Additionally, undigested proteins can also leak out into the bloodstream. Proteins that many people can’t digest such as gluten (from grains) and casein (from dairy products) can end up in the blood stream.
This is called intestinal permeability or leaky gut. For many years, the traditional medical community did not recognize this disease, but now it is known to them as Hyperpermeable Intestines.
Autoimmune Disease Begins
Once these “foreign” objects enter the bloodstream, the body chooses to store them in an organ, gland, or other tissue. When enough of these foreign particles are stored in the same area, our immune system takes notice and mounts an attack against them and the organ/gland/tissue in which they reside.
If, for example, these foreign invaders are stored in the thyroid (a gland), the immune system attacks the thyroid. Then we have symptoms of thyroid disease and we call it Hashimoto’s (hypothyroid) or Graves disease (hyperthyroid). If the invaders are stored in the fascia (a system of connective tissue), the symptoms are called fibromyalgia. If the symptoms manifest themselves in a rash, it is called psoriasis or eczema.
If autoimmunity is left unchecked, multiple glands/organs/systems will be filled with foreign invaders and attacked by the immune system, which then manifests in many different autoimmune diseases. It can take years of attacks before one recognizes what is happening. For myself, the attacks have spread to my thyroid (Hashimoto’s), fascia (fibromyalgia), skin (psoriasis and eczema), lungs (asthma), and joints (rheumatoid arthritis).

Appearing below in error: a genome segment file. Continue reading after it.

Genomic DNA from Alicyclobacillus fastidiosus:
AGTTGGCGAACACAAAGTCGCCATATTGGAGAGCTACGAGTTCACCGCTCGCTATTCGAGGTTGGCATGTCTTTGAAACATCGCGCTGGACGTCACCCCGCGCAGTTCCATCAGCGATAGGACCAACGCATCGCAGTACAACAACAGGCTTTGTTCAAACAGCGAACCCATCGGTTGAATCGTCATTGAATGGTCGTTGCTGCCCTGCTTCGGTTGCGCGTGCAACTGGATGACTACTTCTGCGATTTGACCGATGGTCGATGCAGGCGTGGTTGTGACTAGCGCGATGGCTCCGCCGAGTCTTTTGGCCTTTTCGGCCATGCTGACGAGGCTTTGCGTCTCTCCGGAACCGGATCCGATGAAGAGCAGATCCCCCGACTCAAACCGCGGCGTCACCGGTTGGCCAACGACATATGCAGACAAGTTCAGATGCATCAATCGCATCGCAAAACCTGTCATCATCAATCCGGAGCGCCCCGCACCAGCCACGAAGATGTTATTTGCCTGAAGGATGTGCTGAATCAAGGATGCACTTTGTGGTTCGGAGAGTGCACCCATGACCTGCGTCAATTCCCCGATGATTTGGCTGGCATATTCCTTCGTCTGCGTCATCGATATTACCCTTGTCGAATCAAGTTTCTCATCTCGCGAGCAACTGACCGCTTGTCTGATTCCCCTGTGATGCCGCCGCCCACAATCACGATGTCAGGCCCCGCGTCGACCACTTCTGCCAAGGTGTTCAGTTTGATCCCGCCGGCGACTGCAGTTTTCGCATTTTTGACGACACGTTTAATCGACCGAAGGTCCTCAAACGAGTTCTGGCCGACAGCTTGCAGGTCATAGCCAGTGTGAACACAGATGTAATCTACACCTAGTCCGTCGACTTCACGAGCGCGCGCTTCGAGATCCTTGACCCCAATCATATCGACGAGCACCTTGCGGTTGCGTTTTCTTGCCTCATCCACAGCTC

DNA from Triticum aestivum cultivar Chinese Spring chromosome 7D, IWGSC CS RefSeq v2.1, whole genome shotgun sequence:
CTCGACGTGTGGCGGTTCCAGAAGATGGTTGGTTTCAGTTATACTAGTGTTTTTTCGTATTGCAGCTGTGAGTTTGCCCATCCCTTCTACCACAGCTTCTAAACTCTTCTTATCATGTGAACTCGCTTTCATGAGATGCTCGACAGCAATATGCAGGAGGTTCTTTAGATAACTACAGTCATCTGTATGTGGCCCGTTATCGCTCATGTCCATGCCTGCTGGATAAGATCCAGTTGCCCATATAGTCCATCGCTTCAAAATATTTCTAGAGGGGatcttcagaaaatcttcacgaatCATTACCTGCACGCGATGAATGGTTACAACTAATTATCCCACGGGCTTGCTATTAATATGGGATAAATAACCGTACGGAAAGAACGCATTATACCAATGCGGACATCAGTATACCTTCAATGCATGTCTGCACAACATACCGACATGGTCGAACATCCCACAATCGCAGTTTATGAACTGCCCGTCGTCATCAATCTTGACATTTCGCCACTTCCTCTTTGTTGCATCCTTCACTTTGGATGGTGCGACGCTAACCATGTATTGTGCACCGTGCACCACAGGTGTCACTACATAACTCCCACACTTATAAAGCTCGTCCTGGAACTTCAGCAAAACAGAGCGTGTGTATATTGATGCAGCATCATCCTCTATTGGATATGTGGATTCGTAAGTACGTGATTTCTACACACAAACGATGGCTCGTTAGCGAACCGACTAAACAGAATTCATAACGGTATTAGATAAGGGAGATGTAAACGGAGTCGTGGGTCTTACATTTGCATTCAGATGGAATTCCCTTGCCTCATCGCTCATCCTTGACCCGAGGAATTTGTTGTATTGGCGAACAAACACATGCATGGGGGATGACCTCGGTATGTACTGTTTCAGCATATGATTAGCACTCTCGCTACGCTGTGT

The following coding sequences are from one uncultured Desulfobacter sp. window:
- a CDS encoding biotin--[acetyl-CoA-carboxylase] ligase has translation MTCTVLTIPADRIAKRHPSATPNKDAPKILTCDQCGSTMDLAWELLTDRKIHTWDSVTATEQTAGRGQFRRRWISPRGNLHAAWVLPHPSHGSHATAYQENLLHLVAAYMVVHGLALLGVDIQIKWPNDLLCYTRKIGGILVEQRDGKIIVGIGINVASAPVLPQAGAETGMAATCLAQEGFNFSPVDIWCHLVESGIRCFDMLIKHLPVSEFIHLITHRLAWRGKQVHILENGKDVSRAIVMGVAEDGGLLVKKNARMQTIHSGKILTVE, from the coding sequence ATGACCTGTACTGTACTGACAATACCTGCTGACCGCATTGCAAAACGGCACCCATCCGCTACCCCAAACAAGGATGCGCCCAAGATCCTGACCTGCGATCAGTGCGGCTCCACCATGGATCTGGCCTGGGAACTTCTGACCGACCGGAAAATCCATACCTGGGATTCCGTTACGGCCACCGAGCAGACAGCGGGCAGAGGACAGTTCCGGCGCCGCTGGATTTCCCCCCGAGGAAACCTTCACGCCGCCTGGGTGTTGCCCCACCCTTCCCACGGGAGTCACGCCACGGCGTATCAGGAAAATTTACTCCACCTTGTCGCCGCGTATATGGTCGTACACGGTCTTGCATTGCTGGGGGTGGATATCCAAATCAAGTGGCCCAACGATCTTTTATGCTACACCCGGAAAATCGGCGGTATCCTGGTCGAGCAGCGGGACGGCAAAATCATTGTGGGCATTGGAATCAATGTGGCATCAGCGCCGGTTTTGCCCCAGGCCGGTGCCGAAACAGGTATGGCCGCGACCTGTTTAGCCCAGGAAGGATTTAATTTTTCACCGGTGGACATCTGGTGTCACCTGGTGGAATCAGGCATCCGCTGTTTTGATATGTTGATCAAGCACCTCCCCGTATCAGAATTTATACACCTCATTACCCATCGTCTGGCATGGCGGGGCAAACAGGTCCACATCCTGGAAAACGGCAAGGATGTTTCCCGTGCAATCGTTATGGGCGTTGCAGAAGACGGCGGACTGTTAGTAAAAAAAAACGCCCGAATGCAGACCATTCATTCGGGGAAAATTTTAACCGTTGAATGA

How to Heal From Fibromyalgia
Fibromyalgia is an autoimmune disease. Autoimmune diseases are caused by leaky gut. So, the get to the root of the problem, we must heal the gut.
Leaky gut can be caused by:
- What you eat
- Processed food
- Cow’s dairy
- Unsprouted grains
- GMO foods
- Not enough probiotics and fiber
- Hydrogenated oils
- Prescription drugs, especially OTC pain relievers, birth control pills, antibiotics, and steroids (these cause bacterial imbalance by killing the natural good bacteria in your gut)
- Chronic stress
- Yeast (or candida)
- Lack of zinc
The traditional medical answer to autoimmunity is immunosuppressants, such as steroids. Unfortunately, while suppressing the immune system may lead to some relief of symptoms, it can also leave one open to other infections. Suppressing the entire immune system indefinitely is not recommended.
Fortunately, there is a way to heal leaky gut that is simple and inexpensive. It does, however, require a change of mindset. It requires you to change what you eat.
This is the simplest, yet the most difficult, part. Eat whole food. Real food. Non-processed food. Food without additives. This is what I ate to regain my health:
- Simple carbohydrates: vegetables, fruits, and raw, local honey
- Easily digestible fats: ghee, coconut oil, and egg yolks
- Easily digestible protein: wild-caught fish, organic chicken, and 100% grass fed beef
- Bone broth
- Probiotic rich foods (like kefir and sauerkraut)
Here are some recipes to get you going, however, I’ve found that keeping it simple is best. For breakfast, I make my Super Duper Restoring Smoothie. For lunch, I usually have a baked sweet potato (with ghee, Himalayan salt, Ceylon or Vietnamese cinnamon, pomegranate seeds, and some walnuts or pecans) and a mug of bone broth. For dinner, I’ll pick a protein and a veggie (salmon and asparagus; scrambled eggs and green beans; taco salad). My go-to snack is homemade applesauce.
The list of what not to eat grows every day as new, fake foods come on the market seemingly daily. Here are the top foods to avoid:
- GMO food
- Food additives like MSG
- Pasteurized food
- Anything you’re allergic to or intolerant of
Learn more in my new book, Be in Health: Bible-Based Health Restoration: Living in Harmony with God’s Ways Regarding Health. Available now.